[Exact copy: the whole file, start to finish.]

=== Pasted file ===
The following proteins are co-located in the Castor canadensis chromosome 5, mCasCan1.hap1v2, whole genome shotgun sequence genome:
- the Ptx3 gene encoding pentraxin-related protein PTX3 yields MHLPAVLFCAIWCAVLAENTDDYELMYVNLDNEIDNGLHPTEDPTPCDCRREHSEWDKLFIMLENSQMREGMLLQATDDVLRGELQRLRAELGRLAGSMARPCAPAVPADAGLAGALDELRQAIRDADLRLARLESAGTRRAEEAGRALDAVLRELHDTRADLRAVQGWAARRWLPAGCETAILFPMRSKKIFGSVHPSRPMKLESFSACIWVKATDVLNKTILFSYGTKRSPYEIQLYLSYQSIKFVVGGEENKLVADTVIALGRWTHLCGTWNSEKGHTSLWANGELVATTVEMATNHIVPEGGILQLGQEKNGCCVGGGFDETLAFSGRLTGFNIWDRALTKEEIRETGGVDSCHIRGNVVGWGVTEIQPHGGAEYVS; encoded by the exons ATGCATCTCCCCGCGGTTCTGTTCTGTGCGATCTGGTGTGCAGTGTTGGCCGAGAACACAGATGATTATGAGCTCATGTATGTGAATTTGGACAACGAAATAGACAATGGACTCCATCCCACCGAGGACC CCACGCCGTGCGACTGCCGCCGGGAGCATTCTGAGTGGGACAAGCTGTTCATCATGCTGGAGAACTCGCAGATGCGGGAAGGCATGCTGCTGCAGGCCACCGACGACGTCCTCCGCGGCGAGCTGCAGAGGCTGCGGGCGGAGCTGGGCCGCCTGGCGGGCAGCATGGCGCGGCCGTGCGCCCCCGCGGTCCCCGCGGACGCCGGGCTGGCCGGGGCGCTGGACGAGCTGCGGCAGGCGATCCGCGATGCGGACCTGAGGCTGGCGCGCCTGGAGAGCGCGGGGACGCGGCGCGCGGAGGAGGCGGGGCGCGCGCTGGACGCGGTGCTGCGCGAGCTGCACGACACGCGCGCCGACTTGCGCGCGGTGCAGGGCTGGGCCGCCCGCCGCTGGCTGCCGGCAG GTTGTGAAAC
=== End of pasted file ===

The following proteins are co-located in the Castor canadensis chromosome 5, mCasCan1.hap1v2, whole genome shotgun sequence genome:
- the Ptx3 gene encoding pentraxin-related protein PTX3 yields MHLPAVLFCAIWCAVLAENTDDYELMYVNLDNEIDNGLHPTEDPTPCDCRREHSEWDKLFIMLENSQMREGMLLQATDDVLRGELQRLRAELGRLAGSMARPCAPAVPADAGLAGALDELRQAIRDADLRLARLESAGTRRAEEAGRALDAVLRELHDTRADLRAVQGWAARRWLPAGCETAILFPMRSKKIFGSVHPSRPMKLESFSACIWVKATDVLNKTILFSYGTKRSPYEIQLYLSYQSIKFVVGGEENKLVADTVIALGRWTHLCGTWNSEKGHTSLWANGELVATTVEMATNHIVPEGGILQLGQEKNGCCVGGGFDETLAFSGRLTGFNIWDRALTKEEIRETGGVDSCHIRGNVVGWGVTEIQPHGGAEYVS; encoded by the exons ATGCATCTCCCCGCGGTTCTGTTCTGTGCGATCTGGTGTGCAGTGTTGGCCGAGAACACAGATGATTATGAGCTCATGTATGTGAATTTGGACAACGAAATAGACAATGGACTCCATCCCACCGAGGACC CCACGCCGTGCGACTGCCGCCGGGAGCATTCTGAGTGGGACAAGCTGTTCATCATGCTGGAGAACTCGCAGATGCGGGAAGGCATGCTGCTGCAGGCCACCGACGACGTCCTCCGCGGCGAGCTGCAGAGGCTGCGGGCGGAGCTGGGCCGCCTGGCGGGCAGCATGGCGCGGCCGTGCGCCCCCGCGGTCCCCGCGGACGCCGGGCTGGCCGGGGCGCTGGACGAGCTGCGGCAGGCGATCCGCGATGCGGACCTGAGGCTGGCGCGCCTGGAGAGCGCGGGGACGCGGCGCGCGGAGGAGGCGGGGCGCGCGCTGGACGCGGTGCTGCGCGAGCTGCACGACACGCGCGCCGACTTGCGCGCGGTGCAGGGCTGGGCCGCCCGCCGCTGGCTGCCGGCAG GTTGTGAAAC